### Branches

Current development work is focused on generally making it easier to use and useful for common tasks:

• config-file: Specify and save your preferences so that you don't have keep typing all those options in at the command line. This should also make more complicated options possible, like specifying actions or even commands to execute for matches.
• distribute: Package everything up nice so that it can be installed via distribute (the successor to setuptools), possibly even via easy_install and the Cheese Shop. Part of the work here will be making sure that the code plays nice with 2to3 so that we can support both Python 2 and Python 3.
• media-Extensions: Add more advanced matching features for media files, i.e. matching even when the meta-data (e.g. ID3 tags for MP3s) doesn't match, or possibly matching files whose meta-data but not the content matches. That way you can find two copies of the same media and pick the one that has the quality and/or file size you're looking for.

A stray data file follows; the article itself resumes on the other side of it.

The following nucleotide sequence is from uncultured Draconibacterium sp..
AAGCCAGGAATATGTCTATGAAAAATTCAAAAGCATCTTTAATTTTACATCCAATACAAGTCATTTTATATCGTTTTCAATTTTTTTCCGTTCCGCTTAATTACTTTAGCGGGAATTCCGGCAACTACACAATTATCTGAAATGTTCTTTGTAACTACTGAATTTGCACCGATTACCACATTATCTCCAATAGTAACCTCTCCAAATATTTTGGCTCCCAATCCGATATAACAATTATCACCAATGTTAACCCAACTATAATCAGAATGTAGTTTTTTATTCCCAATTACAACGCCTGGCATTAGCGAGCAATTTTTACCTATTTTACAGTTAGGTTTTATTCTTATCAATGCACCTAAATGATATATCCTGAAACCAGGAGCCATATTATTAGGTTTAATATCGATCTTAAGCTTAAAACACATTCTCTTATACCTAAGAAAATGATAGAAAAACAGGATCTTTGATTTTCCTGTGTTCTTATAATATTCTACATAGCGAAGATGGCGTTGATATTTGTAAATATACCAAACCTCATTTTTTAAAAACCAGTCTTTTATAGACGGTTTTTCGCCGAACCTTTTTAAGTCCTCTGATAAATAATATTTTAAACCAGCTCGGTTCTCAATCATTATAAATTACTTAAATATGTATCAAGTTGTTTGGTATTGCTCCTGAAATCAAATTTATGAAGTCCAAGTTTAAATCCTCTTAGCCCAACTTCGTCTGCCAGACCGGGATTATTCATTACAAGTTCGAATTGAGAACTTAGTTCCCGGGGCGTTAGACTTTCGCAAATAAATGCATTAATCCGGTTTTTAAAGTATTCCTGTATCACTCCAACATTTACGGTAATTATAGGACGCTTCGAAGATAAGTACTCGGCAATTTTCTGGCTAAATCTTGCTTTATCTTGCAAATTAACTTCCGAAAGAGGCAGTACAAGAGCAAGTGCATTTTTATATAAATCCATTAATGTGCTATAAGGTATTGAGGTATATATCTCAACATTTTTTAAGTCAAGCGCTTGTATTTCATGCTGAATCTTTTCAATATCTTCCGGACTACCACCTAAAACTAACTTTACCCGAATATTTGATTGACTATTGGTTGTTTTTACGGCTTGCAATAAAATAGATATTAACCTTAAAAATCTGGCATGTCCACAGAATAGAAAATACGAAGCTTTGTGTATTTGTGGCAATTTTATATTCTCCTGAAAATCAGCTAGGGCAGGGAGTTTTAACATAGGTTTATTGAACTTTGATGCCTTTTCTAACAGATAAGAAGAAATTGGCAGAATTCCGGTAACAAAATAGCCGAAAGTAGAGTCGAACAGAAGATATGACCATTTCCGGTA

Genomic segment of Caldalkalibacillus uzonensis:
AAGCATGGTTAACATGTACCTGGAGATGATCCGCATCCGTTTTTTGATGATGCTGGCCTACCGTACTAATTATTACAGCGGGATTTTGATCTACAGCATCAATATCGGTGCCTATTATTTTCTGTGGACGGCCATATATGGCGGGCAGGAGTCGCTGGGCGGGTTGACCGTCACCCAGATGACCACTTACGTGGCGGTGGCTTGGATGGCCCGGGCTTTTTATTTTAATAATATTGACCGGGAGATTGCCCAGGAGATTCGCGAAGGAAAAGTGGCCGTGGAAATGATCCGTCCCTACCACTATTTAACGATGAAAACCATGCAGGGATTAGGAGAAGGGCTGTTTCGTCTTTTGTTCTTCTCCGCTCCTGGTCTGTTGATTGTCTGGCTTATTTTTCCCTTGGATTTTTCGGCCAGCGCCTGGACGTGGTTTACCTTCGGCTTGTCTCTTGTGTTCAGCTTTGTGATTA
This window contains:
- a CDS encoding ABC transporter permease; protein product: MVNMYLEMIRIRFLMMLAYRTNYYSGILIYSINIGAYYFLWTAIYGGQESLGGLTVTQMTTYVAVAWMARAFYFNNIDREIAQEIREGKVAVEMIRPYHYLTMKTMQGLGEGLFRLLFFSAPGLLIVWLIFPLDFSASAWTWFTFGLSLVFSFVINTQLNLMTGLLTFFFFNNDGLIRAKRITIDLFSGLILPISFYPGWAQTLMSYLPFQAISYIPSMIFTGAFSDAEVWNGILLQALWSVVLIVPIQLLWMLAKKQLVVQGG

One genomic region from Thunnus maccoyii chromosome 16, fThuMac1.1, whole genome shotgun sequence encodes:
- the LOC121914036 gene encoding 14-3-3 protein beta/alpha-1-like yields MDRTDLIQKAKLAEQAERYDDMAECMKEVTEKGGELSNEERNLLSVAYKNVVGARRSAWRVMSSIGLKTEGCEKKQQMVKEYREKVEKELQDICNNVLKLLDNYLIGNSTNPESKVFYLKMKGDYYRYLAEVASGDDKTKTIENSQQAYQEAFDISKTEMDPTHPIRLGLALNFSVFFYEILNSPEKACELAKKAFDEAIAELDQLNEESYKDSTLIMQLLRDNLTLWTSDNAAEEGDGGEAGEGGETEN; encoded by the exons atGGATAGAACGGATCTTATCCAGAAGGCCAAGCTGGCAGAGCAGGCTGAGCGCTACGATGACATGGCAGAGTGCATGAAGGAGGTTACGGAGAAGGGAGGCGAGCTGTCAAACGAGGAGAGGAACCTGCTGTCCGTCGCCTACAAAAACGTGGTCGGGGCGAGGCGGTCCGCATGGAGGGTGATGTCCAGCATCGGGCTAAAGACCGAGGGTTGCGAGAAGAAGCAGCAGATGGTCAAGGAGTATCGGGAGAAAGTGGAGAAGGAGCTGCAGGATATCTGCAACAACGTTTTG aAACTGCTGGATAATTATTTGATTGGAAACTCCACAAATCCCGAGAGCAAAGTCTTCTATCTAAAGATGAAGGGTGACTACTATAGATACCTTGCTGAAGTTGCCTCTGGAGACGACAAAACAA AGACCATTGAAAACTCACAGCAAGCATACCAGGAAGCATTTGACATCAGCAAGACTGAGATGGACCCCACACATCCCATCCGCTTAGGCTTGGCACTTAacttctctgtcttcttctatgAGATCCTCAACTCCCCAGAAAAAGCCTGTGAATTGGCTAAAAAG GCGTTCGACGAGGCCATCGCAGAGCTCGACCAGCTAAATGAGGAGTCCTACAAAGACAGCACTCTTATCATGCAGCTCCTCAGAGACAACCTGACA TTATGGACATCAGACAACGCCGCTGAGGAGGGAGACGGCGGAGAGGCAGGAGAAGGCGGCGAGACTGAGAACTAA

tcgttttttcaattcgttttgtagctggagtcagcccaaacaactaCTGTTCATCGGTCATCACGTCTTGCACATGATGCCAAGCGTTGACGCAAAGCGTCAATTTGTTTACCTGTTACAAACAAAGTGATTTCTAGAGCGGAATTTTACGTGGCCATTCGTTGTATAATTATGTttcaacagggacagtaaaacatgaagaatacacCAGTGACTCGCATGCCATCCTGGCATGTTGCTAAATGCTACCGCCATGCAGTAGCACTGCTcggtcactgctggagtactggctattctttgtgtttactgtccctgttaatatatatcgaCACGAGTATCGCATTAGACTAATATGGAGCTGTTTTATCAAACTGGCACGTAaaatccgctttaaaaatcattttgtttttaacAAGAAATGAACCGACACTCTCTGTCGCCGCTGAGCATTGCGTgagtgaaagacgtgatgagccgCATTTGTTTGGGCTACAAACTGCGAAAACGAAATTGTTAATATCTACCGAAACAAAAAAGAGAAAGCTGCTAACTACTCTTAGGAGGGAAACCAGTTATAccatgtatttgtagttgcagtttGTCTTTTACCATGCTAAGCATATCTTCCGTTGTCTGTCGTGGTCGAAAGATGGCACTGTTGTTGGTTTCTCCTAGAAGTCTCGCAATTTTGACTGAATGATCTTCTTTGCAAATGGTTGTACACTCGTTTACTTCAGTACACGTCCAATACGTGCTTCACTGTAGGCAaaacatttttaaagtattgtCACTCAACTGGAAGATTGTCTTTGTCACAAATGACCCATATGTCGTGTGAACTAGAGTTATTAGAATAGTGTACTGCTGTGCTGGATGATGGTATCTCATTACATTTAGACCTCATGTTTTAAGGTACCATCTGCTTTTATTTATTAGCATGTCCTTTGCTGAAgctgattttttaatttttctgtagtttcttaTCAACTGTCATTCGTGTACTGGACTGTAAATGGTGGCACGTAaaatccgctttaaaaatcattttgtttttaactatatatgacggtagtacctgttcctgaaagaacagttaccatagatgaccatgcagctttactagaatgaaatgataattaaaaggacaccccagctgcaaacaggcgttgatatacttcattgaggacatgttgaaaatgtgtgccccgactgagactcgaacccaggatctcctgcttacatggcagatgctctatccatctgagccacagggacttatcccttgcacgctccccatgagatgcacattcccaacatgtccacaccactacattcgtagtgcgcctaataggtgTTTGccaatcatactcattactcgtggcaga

• multiple-passes: Add more fine tuned control over the matching process via multiple passes. The idea is that you can specify successive checks, each more costly than the last, so that you can check quickly for obvious non matches, yet still achieve a given level of certainty that two files are not a match. This is already partly implemented with the --extra-hashes option, but the idea here is eventually to even make byte-for-byte comparisons available to the end user.

### General development

One day, when I feel like I have the command-line interface stable enough, I'll add some measure of graphical interface. In general development, I would also like to add more advanced options for dealing with matches -- perhaps instead of "keep some, delete the rest", add an option to link them all together. Hard link is the obvious option here, but perhaps some users could also benefit from soft links. We also want to keep things as portable as possible here.